Weekly output: WikiLeaks, standard-definition pay-TV channels

This past week was supposed to be downtime visiting family in Boston, but when we booked this I didn’t think to see if it would overlap any major-party conventions. I also didn’t wrap up a longer, not-yet-published feature beforehand as I should–and then people had to go and make news outside the Democratic convention anyway. It was a minor miracle that I only lost two full days to my laptop. And yes, you have read this kind of story before here.

Yahoo Finance WikiLeaks post7/27/2016: If you value privacy, WikiLeaks stopped being your friend years ago, Yahoo Finance

I wrote about WikiLeaks in depth for the first time since maybe late 2010, and even back then I was growing doubtful of that site’s preening self-righteousness. My reward was seeing my Twitter notifications become even more of a nexus of derp than usual, but I did appreciate seeing the kind of company I had in my skeptical assessment of WikiLeaks.

7/31/2016: How to watch TV channels in high definition, USA Today

Once again, a family member’s tech troubles–Fios boxes showing the standard-definition versions of major networks when HD feeds of them were available–turned into column materials. Fortunately, this time around I was able to find a solution for the issue, research how other TV providers handle this, and get the column written and filed considerably earlier than usual.

Weekly output: Android backups, iOS app subscriptions, WWDC, net neutrality, Comcast vs. Verizon

For weeks now, I’ve been besieged with PR pitches about the right Father’s Day tech gift to get. You know what makes a great Father’s Day present? Letting Dad sleep in and/or get a nap. (That’s also a good Mother’s Day gift; I was glad to do my part to make it happen for my wife.)

USAT Android-backup post6/13/2016: Get back your data after resetting an Android phone, USA Today

I had to try to get a column out of my in-retrospect hilariously-stupid accidental resetting of my own phone at the end of a long notetaking session on the differences between Android’s standard interface and the one Samsung puts on its phones. You may have read it under a different headline; USAT reposted the piece under a new one a day or so after its debut in the midst of news from Apple’s Worldwide Developer Conference.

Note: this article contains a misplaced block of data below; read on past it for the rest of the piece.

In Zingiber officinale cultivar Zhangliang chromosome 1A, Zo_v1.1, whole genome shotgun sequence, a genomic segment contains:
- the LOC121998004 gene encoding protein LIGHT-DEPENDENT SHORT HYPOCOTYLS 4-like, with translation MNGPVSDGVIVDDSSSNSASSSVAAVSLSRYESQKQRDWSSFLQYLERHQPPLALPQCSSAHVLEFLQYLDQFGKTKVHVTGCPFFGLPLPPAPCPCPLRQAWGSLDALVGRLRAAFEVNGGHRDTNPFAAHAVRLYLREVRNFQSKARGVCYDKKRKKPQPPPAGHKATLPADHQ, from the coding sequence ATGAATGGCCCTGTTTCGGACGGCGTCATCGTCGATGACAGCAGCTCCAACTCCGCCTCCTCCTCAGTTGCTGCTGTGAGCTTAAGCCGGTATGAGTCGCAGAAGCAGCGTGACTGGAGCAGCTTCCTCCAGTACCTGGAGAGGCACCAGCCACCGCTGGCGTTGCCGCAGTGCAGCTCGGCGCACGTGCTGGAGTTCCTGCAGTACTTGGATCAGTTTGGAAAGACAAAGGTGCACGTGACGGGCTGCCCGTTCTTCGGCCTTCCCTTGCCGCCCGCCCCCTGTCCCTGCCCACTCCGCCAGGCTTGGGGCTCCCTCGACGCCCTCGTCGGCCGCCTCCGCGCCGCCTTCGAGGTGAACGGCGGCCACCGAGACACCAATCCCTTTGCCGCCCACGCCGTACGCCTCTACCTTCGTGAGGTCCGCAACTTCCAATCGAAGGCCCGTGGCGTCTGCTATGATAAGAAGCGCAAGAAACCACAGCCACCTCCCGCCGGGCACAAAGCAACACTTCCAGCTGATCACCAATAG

6/13/2016: Apple is doing something generous for app developers — but it may cost you, Yahoo Finance

Apple announced some important changes to subscription-based apps in advance of WWDC. They seem good on the surface, but some details remained unclear when I wrote this–and there’s a history of Apple exercising its App Store oversight in developer-hostile ways that it didn’t think to document upfront.

6/13/2016: 5 previous WWDC debuts Apple might want to forget, Yahoo Finance

Apple is just like Google in one way: Its attempts to tell the technological future don’t always make reality bend in response.

6/14/2016: Big Telecom lost in court, but an open internet won. So did you., Yahoo Finance

I should have had this story written in advance, but I guess I couldn’t convince myself that the D.C. Circuit would ever hand down a net-neutrality ruling. Reader comments appear to be polarized between people who despise Comcast/Verizon/AT&T/Time Warner Cable and those equally upset over the Obama administration.

6/19/2016: How to choose between Comcast and Verizon for Internet service, USA Today

I’m not totally happy with how this came out: As one reader called out in the comments, I didn’t get into upload speeds. Given Comcast’s habit of staying mysterious about them–and the odds of other Internet providers being as cagey–I may need to devote a separate column to that angle. Should I?

Weekly output: mobile payments, FCC regulations, Apple and the FBI, flash drives to North Korea, smart cities, Apple at 40, fiber Internet hardware fees

I wrote three of the stories below before this week–in one case, months before this week–so don’t get the wrong idea about my personal productivity over the last six days.

Yahoo Tech mobile-payments post3/29/2016: Don’t take my money: Why mobile payments haven’t taken off — yet, Yahoo Tech

In what I can only call epic timing, I had to have one of my credit cards reissued only hours after I filed this last week. Some joker had somehow obtained the number and used it for an online transaction at a random Ukrainian merchant. That’s the scenario that mobile payments could have prevented–if the unknown merchant that lost my card’s digits had accepted NFC phone payments, which is nowhere near a sure thing.